How can sexual harassment training in the workplace protect my company from liability in New York?
- Training must include a detailed definition of and description of sexual harassment that is in-line with the New York State Department of Labor, including examples of illegal behavior constituting sexual harassment
- Training must be interactive
- Must include information about State and Federal laws concerning workplace sexual harassment as well as remedies available to victims of sexual harassment
- Detailed information on the process for reporting grievances, rights of redress, and all forums for Adjudication such as the EEOC.
- Information on the conduct and responsibilities of managers and supervisors dealing with sexual harassment issues
- A prohibition of retaliation against employees who report sexual harassment or discrimination
During the annual training, the employer must provide employees with a copy of the company’s sexual harassment policy and well as a copy of all materials used in the training. This information must be provided in English AND the employee’s native language if it is Spanish, Chinese, Korean, Polish, Russian, Haitian-Creole, Bengali, or Italian. View New York State’s model policy and training requirements.
New York City has enacted their own set of specific sexual harassment training laws. However, most of them overlap with the state laws in place. One extended coverage laid out in the NYC laws is the requirement to include information about bystander intervention, including how individuals should go about participating in bystander intervention.
Records of the completed training must be kept for each employee for 3 years
The EEOC is the federal governing body that describes and enforces sexual harassment and discrimination laws. Read more at (EEOC Harassment). According to the EEOC sexual harassment and other forms of employment discrimination violate Title VII of the Civil Rights Act of 1964, the Age Discrimination in Employment Act of 1967, (ADEA), and the Americans with Disabilities Act of 1990, (ADA).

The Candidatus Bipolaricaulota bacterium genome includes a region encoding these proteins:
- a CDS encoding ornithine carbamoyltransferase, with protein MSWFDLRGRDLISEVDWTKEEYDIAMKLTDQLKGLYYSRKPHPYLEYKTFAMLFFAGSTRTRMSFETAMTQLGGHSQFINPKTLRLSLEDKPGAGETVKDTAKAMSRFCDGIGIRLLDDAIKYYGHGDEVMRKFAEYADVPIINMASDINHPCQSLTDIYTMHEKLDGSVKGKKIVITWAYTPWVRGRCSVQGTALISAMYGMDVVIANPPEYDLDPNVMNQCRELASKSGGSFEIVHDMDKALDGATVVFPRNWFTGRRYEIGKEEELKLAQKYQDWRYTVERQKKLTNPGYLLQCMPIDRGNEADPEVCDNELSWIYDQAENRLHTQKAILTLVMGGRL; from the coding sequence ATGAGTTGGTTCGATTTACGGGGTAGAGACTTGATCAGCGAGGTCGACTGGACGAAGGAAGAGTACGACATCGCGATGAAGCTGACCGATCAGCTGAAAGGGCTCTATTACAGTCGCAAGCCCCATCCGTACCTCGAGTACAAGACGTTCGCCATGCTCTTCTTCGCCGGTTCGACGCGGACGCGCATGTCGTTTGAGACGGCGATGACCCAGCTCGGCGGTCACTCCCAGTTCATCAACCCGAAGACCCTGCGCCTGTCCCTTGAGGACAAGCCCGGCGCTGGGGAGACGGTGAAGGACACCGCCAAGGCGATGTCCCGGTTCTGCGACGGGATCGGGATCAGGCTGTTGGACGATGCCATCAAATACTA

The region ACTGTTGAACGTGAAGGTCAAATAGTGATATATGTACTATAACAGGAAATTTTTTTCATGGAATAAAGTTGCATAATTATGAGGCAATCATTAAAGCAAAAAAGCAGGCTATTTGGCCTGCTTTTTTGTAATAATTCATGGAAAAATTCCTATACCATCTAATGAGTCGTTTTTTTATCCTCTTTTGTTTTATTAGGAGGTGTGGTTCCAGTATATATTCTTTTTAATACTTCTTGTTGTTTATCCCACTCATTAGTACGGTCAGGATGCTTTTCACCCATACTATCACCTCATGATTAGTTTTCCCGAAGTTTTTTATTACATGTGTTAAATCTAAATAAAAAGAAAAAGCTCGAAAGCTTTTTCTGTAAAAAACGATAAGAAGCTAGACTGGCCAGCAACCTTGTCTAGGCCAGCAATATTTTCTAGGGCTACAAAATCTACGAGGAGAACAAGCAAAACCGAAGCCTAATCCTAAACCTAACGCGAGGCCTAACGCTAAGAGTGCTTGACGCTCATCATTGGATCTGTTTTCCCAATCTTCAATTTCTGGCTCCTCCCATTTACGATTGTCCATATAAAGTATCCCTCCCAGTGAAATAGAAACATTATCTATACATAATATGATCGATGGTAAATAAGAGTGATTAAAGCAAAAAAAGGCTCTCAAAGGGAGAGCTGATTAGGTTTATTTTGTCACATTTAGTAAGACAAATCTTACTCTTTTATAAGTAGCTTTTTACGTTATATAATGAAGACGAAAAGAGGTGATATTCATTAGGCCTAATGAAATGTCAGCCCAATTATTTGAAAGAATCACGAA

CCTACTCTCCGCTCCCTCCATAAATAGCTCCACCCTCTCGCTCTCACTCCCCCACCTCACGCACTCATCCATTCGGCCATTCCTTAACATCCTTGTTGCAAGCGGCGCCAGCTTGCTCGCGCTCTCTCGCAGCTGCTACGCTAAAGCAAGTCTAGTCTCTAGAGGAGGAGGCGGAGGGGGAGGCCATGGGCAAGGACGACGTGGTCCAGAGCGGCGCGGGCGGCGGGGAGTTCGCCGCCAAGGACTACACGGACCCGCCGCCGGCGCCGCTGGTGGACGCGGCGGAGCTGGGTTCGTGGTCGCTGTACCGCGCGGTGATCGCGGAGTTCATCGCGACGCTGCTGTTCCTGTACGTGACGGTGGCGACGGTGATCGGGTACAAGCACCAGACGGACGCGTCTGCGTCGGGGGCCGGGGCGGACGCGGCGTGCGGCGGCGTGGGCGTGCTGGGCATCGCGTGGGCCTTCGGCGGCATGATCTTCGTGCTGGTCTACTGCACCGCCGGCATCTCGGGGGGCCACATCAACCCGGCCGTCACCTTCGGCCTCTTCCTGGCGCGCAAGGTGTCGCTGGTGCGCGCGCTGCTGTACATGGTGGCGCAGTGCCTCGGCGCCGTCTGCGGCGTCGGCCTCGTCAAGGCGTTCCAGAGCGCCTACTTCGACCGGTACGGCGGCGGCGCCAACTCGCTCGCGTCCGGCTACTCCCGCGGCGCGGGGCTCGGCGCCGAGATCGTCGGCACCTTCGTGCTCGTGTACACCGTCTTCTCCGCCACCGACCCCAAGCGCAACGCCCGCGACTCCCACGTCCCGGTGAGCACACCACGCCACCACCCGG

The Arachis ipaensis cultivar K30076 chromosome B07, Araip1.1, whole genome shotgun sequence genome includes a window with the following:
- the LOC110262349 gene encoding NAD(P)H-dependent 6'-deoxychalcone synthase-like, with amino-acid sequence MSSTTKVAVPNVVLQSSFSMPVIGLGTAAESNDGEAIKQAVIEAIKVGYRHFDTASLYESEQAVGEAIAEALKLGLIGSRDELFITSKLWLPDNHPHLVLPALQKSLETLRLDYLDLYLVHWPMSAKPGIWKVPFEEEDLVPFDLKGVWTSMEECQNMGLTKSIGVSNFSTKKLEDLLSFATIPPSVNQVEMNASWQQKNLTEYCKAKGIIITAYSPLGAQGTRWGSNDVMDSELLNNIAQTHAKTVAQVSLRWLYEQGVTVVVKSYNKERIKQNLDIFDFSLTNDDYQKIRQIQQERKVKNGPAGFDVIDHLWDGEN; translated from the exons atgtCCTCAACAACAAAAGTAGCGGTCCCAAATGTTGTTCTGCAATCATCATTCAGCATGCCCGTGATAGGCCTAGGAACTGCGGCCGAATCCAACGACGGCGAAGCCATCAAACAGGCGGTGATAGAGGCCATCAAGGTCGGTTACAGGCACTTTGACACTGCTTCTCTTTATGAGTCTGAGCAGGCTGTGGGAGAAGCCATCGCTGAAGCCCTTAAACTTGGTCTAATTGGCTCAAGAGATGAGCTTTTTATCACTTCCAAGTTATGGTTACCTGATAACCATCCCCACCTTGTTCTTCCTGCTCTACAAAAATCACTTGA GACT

Proper training and knowledge of sexual harassment could have vastly limited the liability of the employers in these instances. There are a number of steps the EEOC recommends that employers take to reduce their chances of liability for sexual harassment claims.
- Implementing a strong and well understood sexual harassment policy.
- Providing a robust sexual harassment training program for training employees and supervisors.
- Establishing an effective complaint and grievance process, within which the employees do not have to fear retaliation.
- An employer should act Immediately to investigate any complaint or grievance.
- The employer should take immediate steps such as disciplinary action to stop harassment.
- Employees should be encouraged to confront the harasser directly and inform them that the conduct is inappropriate as well as informing management and Human Resources
Sexual Harassment Training Tip: Prevention is the BEST tool.
By ensuring that employees understand and are well trained in workplace sexual harassment policies, employers can greatly reduce their chances of being liable for monetary damages in sexual harassment cases.
Our onsite Sexual Harassment training seminars are also available in the following New York hotels:
1440 Sheridan Expy.
Bronx, NY, 10459
Hampton Inn Brooklyn Downtown
125 Flatbush Ave
Brooklyn, NY, 11201
Hyatt Regency Buffalo
2 Fountain Plz
Buffalo, NY 144202
Homewood Suites by Hilton
312 West 37th St.
New York City, NY, 10018
New York City
The New Yorker at Wyndham Hotel
481 8th Ave & 34th St.
New York City, NY, 10001
144-10 135th Ave
Jamaica, NY, 11436
500 Center Pl. Dr.
Rochester, Ny, 14615
Hilton Garden Inn
1100 S. Ave
Staten Island, NY, 10314